Candidates and catechumens ‘chosen by God … elected for a new life’

Laura Keener, Editor

“The sign of an active parish, that the parish is indeed alive with Jesus Christ, is bringing in new members, assisting people to hear God’s voice,” said Bishop Roger Foys at this year’s Rite of Election. “COVID-19 has affected the lives of everyone and every institution, including our parishes, but despite this pandemic you are here. My congratulations to the parish priests and all the people in the parishes you represent, for not only keeping the faith but sharing the faith.”

In two services at the Cathedral Basilica of the Assumption, Feb. 21, 46 candidates and 32 catechumens from 23 parishes were presented to Bishop Foys for the Rite of Election. Candidates are baptized Christians seeking full communion with the Catholic Church. Catechumens are unbaptized persons converting to Catholicism. During the Rite of Election Catechumens are accepted as this year’s “elect” — God’s chosen people — and are enrolled in the Book of the Elect. Both the elect and the candidates will enter into full communion with the Church during the Easter Vigil, April 3, at their parish.

During his homily, Bishop Foys explained that the word “election” as it is used in the Church, is quite different from what is familiar in the United States and politics.

“When we hear ‘election’ we think of opposing candidates vying for the same position. One will be a winner. That is not how we mean election in the context of what we do,” he said. “You have been chosen by God, you have been elected for a new a life.”

Bishop Foys acknowledged that on this day, in cathedral churches all over the world , the chosen come together with their sponsors and pastors to “answer God’s call and be enrolled in the body of believers.”

“Each of you has your own story about what it was that you recognized as the call from God — what it was that has led you to this time, to this place, on this day, to answer that call to join the community of believers in the Catholic Church,” Bishop Foys said. “We thank God you are being chosen and for you answering God’s embrace now for a new life.”

Spanish Teacher

Mary, Queen of Heaven (Erlanger), St. Thomas (Ft. Thomas), and St. Catherine of Siena (Ft. Thomas) are seeking applications for an innovative and faith-filled Spanish teacher for kindergarten through eighth grade during the 2021-2022 school year. The ideal candidate will have experience teaching elementary-aged children, have strong communication and organizational skills, and be effective at collaborating with colleagues. This position would be for a total of four and a half days a week: two days at Mary Queen of Heaven, two days at St. Thomas, and one half day at St. Catherine. Qualified applicants should email a cover letter and resume to Principal Julie Scherer at [email protected] by March 19th.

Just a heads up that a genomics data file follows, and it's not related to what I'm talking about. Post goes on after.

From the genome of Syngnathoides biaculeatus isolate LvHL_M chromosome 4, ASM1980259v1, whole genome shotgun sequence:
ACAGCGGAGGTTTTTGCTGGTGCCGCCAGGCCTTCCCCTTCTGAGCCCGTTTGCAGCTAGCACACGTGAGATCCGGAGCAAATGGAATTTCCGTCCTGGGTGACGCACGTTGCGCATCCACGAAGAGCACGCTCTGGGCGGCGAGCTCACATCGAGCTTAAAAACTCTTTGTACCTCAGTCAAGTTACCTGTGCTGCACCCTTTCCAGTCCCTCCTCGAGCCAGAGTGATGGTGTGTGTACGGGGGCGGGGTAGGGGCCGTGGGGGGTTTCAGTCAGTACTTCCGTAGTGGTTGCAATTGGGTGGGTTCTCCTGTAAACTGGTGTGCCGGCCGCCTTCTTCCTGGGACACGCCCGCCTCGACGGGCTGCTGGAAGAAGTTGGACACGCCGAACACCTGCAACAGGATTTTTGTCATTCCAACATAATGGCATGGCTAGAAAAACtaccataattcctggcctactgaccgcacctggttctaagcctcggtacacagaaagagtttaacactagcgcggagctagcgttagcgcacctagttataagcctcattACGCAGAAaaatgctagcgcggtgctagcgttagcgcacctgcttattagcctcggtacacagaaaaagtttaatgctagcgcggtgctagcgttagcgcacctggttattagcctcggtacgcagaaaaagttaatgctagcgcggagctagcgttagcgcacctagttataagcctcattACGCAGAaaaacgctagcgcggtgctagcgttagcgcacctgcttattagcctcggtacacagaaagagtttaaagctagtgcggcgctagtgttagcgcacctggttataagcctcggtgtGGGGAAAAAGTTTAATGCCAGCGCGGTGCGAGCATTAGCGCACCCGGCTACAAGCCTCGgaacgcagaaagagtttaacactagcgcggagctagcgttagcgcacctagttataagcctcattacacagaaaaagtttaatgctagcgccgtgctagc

Assistant Superintendent of Catholic Schools

The Roman Catholic Diocese of Covington, KY (  is seeking qualified candidates for the position of Assistant Superintendent of Catholic Schools. The Assistant Superintendent assists the Superintendent in carrying out the primary Diocesan educational mission of transmitting the Catholic faith through quality Catholic education.  The Assistant Superintendent’s role is broad, multi-dimensional, and multi-layered, including such responsibilities as acting as a representative of the Bishop of Covington and being an advocate for Catholic schools in the Diocese; monitoring the quality of the academic programs in schools; maintaining frequent and positive communications with Pastors, principals, and boards (where appropriate); collecting and aggregating specific statistical data for each school; managing Diocese-wide testing at the elementary school level; overseeing, monitoring, and supporting Diocesan professional development activities; and coordinating the Diocesan response to data requests by state and federal agencies. The Assistant Superintendent also assists with the educational administration of the Alliance for Catholic Urban Education (ACUE) schools. Overall, the position encounters a wide diversity of work situations and involves a high degree of complexity with responsibility for advising and decision making in many areas. Candidates must be practicing Roman Catholics in good standing, able and willing to give witness to the Catholic faith at all times, with a Master’s degree in Education/Administration and previous experience in school administrative leadership. Interested individuals should submit a letter of interest along with a comprehensive resume or C-V, recent Baptismal certificate indicating sacramental preparation, and a list of at least five professional references to Stephen Koplyay, SPHR:  [email protected], FAX 859/392-1589, or mail to 1125 Madison Avenue, Covington, KY 41011-3115. EOE

Staff Writer